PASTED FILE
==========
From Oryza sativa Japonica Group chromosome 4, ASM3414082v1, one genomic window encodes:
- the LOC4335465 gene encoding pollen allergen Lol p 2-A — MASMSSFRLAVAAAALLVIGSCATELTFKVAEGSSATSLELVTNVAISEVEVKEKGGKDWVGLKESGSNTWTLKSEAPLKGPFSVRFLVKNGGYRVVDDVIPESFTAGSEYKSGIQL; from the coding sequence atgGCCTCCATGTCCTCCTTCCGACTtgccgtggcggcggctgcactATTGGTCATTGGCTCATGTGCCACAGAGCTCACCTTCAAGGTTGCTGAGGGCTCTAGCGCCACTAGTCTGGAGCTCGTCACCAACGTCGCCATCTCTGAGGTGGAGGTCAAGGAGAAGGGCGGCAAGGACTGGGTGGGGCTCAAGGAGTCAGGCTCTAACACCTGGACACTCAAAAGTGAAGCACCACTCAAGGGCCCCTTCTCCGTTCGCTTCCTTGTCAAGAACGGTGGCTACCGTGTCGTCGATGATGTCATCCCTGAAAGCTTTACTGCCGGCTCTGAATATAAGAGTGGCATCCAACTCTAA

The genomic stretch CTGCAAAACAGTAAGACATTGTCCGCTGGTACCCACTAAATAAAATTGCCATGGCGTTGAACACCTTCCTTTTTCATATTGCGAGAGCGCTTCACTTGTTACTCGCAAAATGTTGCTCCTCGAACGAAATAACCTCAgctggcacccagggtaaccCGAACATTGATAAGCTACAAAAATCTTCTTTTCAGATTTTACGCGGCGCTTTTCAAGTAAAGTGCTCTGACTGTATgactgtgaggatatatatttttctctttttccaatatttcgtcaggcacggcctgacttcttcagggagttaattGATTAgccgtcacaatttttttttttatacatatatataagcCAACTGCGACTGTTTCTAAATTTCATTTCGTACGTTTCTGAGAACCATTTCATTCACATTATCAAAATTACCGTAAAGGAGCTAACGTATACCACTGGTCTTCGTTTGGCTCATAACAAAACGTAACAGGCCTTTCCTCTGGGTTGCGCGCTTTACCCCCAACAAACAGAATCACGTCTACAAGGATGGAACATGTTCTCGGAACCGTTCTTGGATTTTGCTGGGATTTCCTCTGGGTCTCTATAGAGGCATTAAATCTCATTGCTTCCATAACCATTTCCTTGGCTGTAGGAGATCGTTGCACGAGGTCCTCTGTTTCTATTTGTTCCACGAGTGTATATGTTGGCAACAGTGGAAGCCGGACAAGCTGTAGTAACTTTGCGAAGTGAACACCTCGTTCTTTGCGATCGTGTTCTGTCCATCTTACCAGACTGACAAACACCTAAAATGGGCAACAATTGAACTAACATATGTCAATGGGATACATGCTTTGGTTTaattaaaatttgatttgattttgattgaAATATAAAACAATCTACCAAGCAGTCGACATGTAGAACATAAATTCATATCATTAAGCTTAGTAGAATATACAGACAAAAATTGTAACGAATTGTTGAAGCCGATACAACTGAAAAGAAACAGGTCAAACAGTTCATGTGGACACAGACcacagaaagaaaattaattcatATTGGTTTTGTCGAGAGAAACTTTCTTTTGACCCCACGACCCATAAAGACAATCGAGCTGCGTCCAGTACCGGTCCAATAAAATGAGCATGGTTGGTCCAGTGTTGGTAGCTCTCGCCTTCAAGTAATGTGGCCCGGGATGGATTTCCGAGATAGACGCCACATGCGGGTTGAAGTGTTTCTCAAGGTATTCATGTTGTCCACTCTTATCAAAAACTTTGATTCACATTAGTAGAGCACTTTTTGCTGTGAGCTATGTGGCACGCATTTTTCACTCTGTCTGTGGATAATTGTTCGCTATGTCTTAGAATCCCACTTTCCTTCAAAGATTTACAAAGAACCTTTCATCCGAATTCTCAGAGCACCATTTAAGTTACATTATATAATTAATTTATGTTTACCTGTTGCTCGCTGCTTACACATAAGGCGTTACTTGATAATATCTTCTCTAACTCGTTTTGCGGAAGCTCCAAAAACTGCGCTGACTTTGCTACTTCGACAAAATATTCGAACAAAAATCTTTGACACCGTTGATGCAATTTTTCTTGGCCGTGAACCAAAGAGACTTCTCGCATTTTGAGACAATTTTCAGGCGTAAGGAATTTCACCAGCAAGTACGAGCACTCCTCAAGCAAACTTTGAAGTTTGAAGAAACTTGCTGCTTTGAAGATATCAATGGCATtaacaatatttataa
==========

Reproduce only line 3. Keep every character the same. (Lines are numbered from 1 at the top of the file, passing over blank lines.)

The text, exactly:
The genomic stretch CTGCAAAACAGTAAGACATTGTCCGCTGGTACCCACTAAATAAAATTGCCATGGCGTTGAACACCTTCCTTTTTCATATTGCGAGAGCGCTTCACTTGTTACTCGCAAAATGTTGCTCCTCGAACGAAATAACCTCAgctggcacccagggtaaccCGAACATTGATAAGCTACAAAAATCTTCTTTTCAGATTTTACGCGGCGCTTTTCAAGTAAAGTGCTCTGACTGTATgactgtgaggatatatatttttctctttttccaatatttcgtcaggcacggcctgacttcttcagggagttaattGATTAgccgtcacaatttttttttttatacatatatataagcCAACTGCGACTGTTTCTAAATTTCATTTCGTACGTTTCTGAGAACCATTTCATTCACATTATCAAAATTACCGTAAAGGAGCTAACGTATACCACTGGTCTTCGTTTGGCTCATAACAAAACGTAACAGGCCTTTCCTCTGGGTTGCGCGCTTTACCCCCAACAAACAGAATCACGTCTACAAGGATGGAACATGTTCTCGGAACCGTTCTTGGATTTTGCTGGGATTTCCTCTGGGTCTCTATAGAGGCATTAAATCTCATTGCTTCCATAACCATTTCCTTGGCTGTAGGAGATCGTTGCACGAGGTCCTCTGTTTCTATTTGTTCCACGAGTGTATATGTTGGCAACAGTGGAAGCCGGACAAGCTGTAGTAACTTTGCGAAGTGAACACCTCGTTCTTTGCGATCGTGTTCTGTCCATCTTACCAGACTGACAAACACCTAAAATGGGCAACAATTGAACTAACATATGTCAATGGGATACATGCTTTGGTTTaattaaaatttgatttgattttgattgaAATATAAAACAATCTACCAAGCAGTCGACATGTAGAACATAAATTCATATCATTAAGCTTAGTAGAATATACAGACAAAAATTGTAACGAATTGTTGAAGCCGATACAACTGAAAAGAAACAGGTCAAACAGTTCATGTGGACACAGACcacagaaagaaaattaattcatATTGGTTTTGTCGAGAGAAACTTTCTTTTGACCCCACGACCCATAAAGACAATCGAGCTGCGTCCAGTACCGGTCCAATAAAATGAGCATGGTTGGTCCAGTGTTGGTAGCTCTCGCCTTCAAGTAATGTGGCCCGGGATGGATTTCCGAGATAGACGCCACATGCGGGTTGAAGTGTTTCTCAAGGTATTCATGTTGTCCACTCTTATCAAAAACTTTGATTCACATTAGTAGAGCACTTTTTGCTGTGAGCTATGTGGCACGCATTTTTCACTCTGTCTGTGGATAATTGTTCGCTATGTCTTAGAATCCCACTTTCCTTCAAAGATTTACAAAGAACCTTTCATCCGAATTCTCAGAGCACCATTTAAGTTACATTATATAATTAATTTATGTTTACCTGTTGCTCGCTGCTTACACATAAGGCGTTACTTGATAATATCTTCTCTAACTCGTTTTGCGGAAGCTCCAAAAACTGCGCTGACTTTGCTACTTCGACAAAATATTCGAACAAAAATCTTTGACACCGTTGATGCAATTTTTCTTGGCCGTGAACCAAAGAGACTTCTCGCATTTTGAGACAATTTTCAGGCGTAAGGAATTTCACCAGCAAGTACGAGCACTCCTCAAGCAAACTTTGAAGTTTGAAGAAACTTGCTGCTTTGAAGATATCAATGGCATtaacaatatttataa